short excerpts...other writings...upon occasion or as prompted...
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Tuesday, November 30, 2010

Concretize and Personalize the Abstract

One would think that war would be very concrete, but it is not. It is abstract, far too abstract. That is the only way that leaders, soldiers, and individuals of one country can go about slaughtering the leaders, soldiers, and individuals of another country.

I had a friend from Kuwait when I was an undergraduate student at Pennsylvania State University during the days of the Vietnam conflict. Al was also an undergraduate, but he was a published poet at home. For a couple of semesters, we spent out free time together, composing poetry. Then, we took a course together in writing poetry. While that course convinced that I did not want to (and probably should not) settle on contemporary poetry as the mechanism through which to express my ideas, I will never forget a poem that Al wrote about that war. (Let's call it what it really was.)

To many of us students, Vietnam was an abstract place and the war an event to which many of our friends went and from which some did not return. Others returned but not in good physical, or mental, shape. We fought against it, yelled about it, held rallies, and otherwise tried to convince our leaders to eliminate this horrible abstraction. We decried it as immoral, but we did not feel it in a way that those who served there did and those who lived there did. The closest we ever came to personalizing it was the fear that seeped out when Uncle Sam beckoned his finger at someone we knew.

To Al, the Vietnam conflict should have been even more abstract. After all, it was not his country that was engaged in that war although certainly some of his newly made American friends found themselves sent off in the direction of Asia, dressed in combat gear.

However, Al was a born poet with deep understandings. He knew how to use a metaphor and how to personalize it. He talked in his poem about someone who "crept about the fields, filling satchels of weeping." That someone, of course, was the collective population of the country, the "enemy," an abstraction. (It is much easier to fight the enemy on a large scale when the enemy is an abstraction.) And so Al admitted the abstraction, beginning his poem with the words, "The name was Len Nui." His next line, though, made the enemy real: "Her name was Len Nui."

Human relationships are often like war. We do not personalize them enough. With the growing number of interactions that take place from home or the office via the computer, the tendency is toward greater, not lesser, abstraction. Unfortunately, abstract notions seem to cloud our view of the person we are looking at when we do have an interaction with another human being. More and more in recent years, I have watched acquaintances and strangers alike treat people as categories, not as individuals. The co-worker is not just a colleague; there is a real person there. The teller at the bank is not just a money dispenser; there is a real person there. The neighbor we have never met is not just someone with a house in the same neighborhood; there is a real person there. If everyone personalized relationships, there would be less animosity in this world. Killing the enemy is much easier than killing Len Nui. Seeing Len Nui in place of a faceless enemy might mean far fewer wars.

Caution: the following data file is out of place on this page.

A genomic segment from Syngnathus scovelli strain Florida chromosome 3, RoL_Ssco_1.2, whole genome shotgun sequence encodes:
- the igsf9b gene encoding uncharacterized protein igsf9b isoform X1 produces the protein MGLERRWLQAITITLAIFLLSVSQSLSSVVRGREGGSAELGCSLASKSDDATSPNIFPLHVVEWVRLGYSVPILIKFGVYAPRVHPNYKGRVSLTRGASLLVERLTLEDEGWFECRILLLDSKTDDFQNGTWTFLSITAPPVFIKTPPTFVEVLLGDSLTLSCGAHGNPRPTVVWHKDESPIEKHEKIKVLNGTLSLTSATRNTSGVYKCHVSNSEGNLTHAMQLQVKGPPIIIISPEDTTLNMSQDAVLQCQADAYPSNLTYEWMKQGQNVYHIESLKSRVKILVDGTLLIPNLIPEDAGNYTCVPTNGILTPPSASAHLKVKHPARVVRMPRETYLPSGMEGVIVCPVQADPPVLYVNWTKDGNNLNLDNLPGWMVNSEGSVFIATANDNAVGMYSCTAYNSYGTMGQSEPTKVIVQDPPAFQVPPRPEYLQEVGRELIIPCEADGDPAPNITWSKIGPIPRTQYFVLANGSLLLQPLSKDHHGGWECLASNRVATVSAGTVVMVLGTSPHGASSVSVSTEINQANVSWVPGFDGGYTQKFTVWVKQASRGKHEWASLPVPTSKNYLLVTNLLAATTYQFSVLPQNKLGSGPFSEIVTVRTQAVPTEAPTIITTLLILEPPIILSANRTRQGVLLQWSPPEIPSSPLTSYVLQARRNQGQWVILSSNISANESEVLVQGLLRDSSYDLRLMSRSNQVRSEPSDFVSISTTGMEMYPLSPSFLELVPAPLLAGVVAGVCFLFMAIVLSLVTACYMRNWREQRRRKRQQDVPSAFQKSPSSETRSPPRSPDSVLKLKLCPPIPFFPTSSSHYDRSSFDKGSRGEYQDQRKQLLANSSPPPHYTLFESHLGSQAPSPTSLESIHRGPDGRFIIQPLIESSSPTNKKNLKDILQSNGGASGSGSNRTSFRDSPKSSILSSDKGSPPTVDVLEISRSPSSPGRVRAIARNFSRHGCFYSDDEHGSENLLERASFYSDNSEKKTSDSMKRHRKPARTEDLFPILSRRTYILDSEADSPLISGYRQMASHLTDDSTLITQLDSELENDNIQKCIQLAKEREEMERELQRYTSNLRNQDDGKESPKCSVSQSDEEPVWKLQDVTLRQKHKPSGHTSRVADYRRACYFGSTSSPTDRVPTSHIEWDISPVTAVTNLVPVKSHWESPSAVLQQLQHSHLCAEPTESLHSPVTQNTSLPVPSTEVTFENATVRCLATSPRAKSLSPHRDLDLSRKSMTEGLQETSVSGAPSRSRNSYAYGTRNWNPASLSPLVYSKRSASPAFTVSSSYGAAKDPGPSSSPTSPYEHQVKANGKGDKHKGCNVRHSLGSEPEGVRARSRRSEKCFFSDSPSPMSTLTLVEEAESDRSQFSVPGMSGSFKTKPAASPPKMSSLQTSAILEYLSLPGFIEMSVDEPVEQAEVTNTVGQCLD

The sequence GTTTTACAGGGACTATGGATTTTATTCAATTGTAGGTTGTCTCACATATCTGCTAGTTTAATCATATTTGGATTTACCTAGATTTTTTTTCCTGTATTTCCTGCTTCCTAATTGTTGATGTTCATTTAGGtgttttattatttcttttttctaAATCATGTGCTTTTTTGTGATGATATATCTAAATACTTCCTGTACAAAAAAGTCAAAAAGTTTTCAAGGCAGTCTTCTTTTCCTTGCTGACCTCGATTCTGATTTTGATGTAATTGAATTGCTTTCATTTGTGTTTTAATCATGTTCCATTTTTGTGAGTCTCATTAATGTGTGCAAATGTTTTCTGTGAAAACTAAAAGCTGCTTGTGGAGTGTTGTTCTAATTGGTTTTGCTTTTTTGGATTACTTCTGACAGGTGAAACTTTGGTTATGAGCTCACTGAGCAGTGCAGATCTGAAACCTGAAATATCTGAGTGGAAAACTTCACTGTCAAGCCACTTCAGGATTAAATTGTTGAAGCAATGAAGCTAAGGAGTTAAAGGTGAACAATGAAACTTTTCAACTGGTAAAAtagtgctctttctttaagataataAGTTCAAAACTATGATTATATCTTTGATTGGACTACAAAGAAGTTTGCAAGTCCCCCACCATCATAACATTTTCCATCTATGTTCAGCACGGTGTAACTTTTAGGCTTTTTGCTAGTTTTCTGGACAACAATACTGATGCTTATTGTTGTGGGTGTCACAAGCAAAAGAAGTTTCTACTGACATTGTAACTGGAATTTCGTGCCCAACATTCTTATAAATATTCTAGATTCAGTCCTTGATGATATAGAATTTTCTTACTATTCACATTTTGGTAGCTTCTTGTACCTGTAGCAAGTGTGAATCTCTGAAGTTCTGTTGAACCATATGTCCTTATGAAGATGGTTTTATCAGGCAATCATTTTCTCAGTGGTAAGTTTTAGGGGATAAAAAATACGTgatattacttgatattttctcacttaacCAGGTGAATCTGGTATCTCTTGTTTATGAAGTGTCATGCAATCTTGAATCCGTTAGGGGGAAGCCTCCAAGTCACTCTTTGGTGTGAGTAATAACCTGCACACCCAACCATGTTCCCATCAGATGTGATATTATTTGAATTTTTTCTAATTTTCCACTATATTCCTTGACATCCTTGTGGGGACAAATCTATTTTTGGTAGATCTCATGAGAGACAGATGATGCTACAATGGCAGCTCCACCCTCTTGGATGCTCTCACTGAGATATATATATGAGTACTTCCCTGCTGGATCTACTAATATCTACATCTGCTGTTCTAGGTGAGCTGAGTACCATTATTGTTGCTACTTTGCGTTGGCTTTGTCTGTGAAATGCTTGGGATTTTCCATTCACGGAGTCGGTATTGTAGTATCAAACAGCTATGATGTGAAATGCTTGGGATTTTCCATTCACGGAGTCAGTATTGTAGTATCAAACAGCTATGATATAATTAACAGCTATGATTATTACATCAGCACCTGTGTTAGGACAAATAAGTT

Excerpted and adapted from a collection of vignettes, copyright 2003.

Note: For a dramatic enactment of this concept, see the movie, Joyeux Noel.

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About Me

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I am the mother of 4 birth children (plus 3 others who lived with us) and grandmother of 2, all of them exceptional children. Married for 42 years, I grew up in Maine, live in California, and work in many places in education, linguistics, and program management. In my spare time, I rescue and tame feral cats and have the scars to prove it. A long-time ignorantly blissful atheist converted by a theophanic experience to Catholicism, I am now a joyful catechist. Oh, I also authored a dozen books, two under my pen name of Mahlou (Blest Atheist and A Believer-in-Waiting's First Encounters with God).

My Other Blogs

100th Lamb. This is my main blog, the one I keep most updated.

The Clan of Mahlou
. This is background information about various members of the extended Mahlou family. It is very much a work still in progress. Soon I will begin posting excerpts from a new book I am writing, Raising God's Rainbow Makers.

Modern Mysticism. This blog discusses the mystical in our pragmatic, practical, realistic, and rational 21st century world and is to those who spend some or much of their time in an irrational/mystical relationship with God. If such things do not strain your credulity, you are welcome to follow the blog and participate in it.

Recommended Reading List

Because I am blog inept, I don't quite know how to get a reading list to stay at the end of the page and not disappear from sight. Therefore, I entered it as my first post. I suppose that is not all that bad because readers started commenting about the books, even suggesting additional readings. So, you can participate with others in my reading list by clicking here.
I do post additional books as I read them and find them to be meaningful to me, and therefore, hopefully, meaningful to you. One advantage of all the plane traveling I do is that I acquire reading time that I might not otherwise take.